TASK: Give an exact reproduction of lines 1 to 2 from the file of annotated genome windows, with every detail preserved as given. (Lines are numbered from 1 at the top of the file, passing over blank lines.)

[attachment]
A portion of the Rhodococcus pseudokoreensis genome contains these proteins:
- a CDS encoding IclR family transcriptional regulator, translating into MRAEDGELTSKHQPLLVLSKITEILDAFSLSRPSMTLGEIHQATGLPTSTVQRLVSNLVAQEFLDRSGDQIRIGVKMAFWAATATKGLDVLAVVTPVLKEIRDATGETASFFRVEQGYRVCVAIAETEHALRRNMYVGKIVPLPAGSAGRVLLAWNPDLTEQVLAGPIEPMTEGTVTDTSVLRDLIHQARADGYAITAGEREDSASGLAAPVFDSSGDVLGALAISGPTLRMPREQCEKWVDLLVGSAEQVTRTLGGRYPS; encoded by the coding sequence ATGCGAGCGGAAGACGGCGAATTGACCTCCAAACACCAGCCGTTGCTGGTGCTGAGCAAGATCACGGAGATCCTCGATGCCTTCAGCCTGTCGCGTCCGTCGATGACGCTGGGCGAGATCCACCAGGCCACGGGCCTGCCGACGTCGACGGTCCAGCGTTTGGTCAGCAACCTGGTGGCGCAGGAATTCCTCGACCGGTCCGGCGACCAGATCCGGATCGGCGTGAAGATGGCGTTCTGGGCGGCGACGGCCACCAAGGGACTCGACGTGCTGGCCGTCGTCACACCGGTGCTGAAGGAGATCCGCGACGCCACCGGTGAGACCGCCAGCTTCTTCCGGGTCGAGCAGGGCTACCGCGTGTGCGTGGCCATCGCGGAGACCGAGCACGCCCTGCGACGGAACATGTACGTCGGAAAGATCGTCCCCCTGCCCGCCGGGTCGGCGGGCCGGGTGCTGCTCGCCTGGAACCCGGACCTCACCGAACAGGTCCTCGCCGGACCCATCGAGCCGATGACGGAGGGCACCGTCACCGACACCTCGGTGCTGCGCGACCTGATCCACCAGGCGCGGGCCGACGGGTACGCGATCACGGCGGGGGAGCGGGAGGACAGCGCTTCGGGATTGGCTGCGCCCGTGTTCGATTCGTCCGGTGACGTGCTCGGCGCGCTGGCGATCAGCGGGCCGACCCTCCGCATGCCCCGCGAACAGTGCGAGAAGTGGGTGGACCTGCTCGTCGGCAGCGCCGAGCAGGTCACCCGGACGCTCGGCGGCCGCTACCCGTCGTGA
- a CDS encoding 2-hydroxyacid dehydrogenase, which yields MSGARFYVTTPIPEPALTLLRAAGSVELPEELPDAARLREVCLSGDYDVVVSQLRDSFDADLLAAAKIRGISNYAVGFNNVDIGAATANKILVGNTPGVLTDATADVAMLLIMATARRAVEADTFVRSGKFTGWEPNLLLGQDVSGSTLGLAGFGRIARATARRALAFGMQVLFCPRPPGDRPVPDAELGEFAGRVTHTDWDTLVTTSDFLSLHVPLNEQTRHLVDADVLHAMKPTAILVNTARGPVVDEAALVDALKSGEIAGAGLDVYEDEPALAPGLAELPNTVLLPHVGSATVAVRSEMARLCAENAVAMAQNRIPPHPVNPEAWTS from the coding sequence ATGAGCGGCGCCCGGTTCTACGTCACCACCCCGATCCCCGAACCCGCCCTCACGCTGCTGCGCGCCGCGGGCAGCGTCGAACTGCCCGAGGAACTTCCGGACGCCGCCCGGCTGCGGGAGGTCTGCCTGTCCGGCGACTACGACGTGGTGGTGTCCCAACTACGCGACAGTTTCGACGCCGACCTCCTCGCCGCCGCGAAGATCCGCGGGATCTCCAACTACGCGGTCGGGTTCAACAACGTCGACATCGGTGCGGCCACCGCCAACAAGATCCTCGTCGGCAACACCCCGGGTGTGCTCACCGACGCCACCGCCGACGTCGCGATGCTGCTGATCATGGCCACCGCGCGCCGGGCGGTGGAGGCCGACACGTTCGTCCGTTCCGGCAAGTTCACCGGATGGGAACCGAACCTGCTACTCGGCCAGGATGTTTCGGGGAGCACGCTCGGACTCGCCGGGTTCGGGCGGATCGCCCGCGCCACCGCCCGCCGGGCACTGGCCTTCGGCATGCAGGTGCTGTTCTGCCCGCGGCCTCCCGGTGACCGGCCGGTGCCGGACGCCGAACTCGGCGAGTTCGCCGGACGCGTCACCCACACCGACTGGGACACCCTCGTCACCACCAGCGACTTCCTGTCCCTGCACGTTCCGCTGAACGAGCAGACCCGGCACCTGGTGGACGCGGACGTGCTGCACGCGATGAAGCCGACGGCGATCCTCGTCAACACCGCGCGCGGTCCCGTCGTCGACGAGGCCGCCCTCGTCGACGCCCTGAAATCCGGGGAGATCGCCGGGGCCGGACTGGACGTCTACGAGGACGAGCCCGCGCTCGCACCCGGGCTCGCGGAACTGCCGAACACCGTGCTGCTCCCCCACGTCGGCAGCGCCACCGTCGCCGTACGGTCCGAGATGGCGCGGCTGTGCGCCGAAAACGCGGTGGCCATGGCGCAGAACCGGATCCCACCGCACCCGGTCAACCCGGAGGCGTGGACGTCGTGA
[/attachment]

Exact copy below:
A portion of the Rhodococcus pseudokoreensis genome contains these proteins:
- a CDS encoding IclR family transcriptional regulator, translating into MRAEDGELTSKHQPLLVLSKITEILDAFSLSRPSMTLGEIHQATGLPTSTVQRLVSNLVAQEFLDRSGDQIRIGVKMAFWAATATKGLDVLAVVTPVLKEIRDATGETASFFRVEQGYRVCVAIAETEHALRRNMYVGKIVPLPAGSAGRVLLAWNPDLTEQVLAGPIEPMTEGTVTDTSVLRDLIHQARADGYAITAGEREDSASGLAAPVFDSSGDVLGALAISGPTLRMPREQCEKWVDLLVGSAEQVTRTLGGRYPS; encoded by the coding sequence ATGCGAGCGGAAGACGGCGAATTGACCTCCAAACACCAGCCGTTGCTGGTGCTGAGCAAGATCACGGAGATCCTCGATGCCTTCAGCCTGTCGCGTCCGTCGATGACGCTGGGCGAGATCCACCAGGCCACGGGCCTGCCGACGTCGACGGTCCAGCGTTTGGTCAGCAACCTGGTGGCGCAGGAATTCCTCGACCGGTCCGGCGACCAGATCCGGATCGGCGTGAAGATGGCGTTCTGGGCGGCGACGGCCACCAAGGGACTCGACGTGCTGGCCGTCGTCACACCGGTGCTGAAGGAGATCCGCGACGCCACCGGTGAGACCGCCAGCTTCTTCCGGGTCGAGCAGGGCTACCGCGTGTGCGTGGCCATCGCGGAGACCGAGCACGCCCTGCGACGGAACATGTACGTCGGAAAGATCGTCCCCCTGCCCGCCGGGTCGGCGGGCCGGGTGCTGCTCGCCTGGAACCCGGACCTCACCGAACAGGTCCTCGCCGGACCCATCGAGCCGATGACGGAGGGCACCGTCACCGACACCTCGGTGCTGCGCGACCTGATCCACCAGGCGCGGGCCGACGGGTACGCGATCACGGCGGGGGAGCGGGAGGACAGCGCTTCGGGATTGGCTGCGCCCGTGTTCGATTCGTCCGGTGACGTGCTCGGCGCGCTGGCGATCAGCGGGCCGACCCTCCGCATGCCCCGCGAACAGTGCGAGAAGTGGGTGGACCTGCTCGTCGGCAGCGCCGAGCAGGTCACCCGGACGCTCGGCGGCCGCTACCCGTCGTGA